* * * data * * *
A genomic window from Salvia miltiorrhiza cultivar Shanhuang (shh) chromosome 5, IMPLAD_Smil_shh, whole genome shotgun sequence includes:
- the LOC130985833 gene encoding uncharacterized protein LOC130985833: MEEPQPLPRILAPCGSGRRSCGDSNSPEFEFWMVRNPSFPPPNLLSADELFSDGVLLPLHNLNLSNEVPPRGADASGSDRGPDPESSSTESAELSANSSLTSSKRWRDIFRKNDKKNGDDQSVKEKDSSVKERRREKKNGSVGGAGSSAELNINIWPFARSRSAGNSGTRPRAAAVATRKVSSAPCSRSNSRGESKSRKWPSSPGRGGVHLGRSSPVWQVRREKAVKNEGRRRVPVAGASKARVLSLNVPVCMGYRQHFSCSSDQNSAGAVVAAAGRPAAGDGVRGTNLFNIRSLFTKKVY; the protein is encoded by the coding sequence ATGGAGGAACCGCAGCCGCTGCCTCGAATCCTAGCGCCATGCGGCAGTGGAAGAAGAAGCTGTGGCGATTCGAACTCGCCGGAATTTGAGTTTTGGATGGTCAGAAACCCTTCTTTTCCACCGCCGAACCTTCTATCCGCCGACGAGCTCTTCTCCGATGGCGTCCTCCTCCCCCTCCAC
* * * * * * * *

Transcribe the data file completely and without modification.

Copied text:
A genomic window from Salvia miltiorrhiza cultivar Shanhuang (shh) chromosome 5, IMPLAD_Smil_shh, whole genome shotgun sequence includes:
- the LOC130985833 gene encoding uncharacterized protein LOC130985833: MEEPQPLPRILAPCGSGRRSCGDSNSPEFEFWMVRNPSFPPPNLLSADELFSDGVLLPLHNLNLSNEVPPRGADASGSDRGPDPESSSTESAELSANSSLTSSKRWRDIFRKNDKKNGDDQSVKEKDSSVKERRREKKNGSVGGAGSSAELNINIWPFARSRSAGNSGTRPRAAAVATRKVSSAPCSRSNSRGESKSRKWPSSPGRGGVHLGRSSPVWQVRREKAVKNEGRRRVPVAGASKARVLSLNVPVCMGYRQHFSCSSDQNSAGAVVAAAGRPAAGDGVRGTNLFNIRSLFTKKVY; the protein is encoded by the coding sequence ATGGAGGAACCGCAGCCGCTGCCTCGAATCCTAGCGCCATGCGGCAGTGGAAGAAGAAGCTGTGGCGATTCGAACTCGCCGGAATTTGAGTTTTGGATGGTCAGAAACCCTTCTTTTCCACCGCCGAACCTTCTATCCGCCGACGAGCTCTTCTCCGATGGCGTCCTCCTCCCCCTCCAC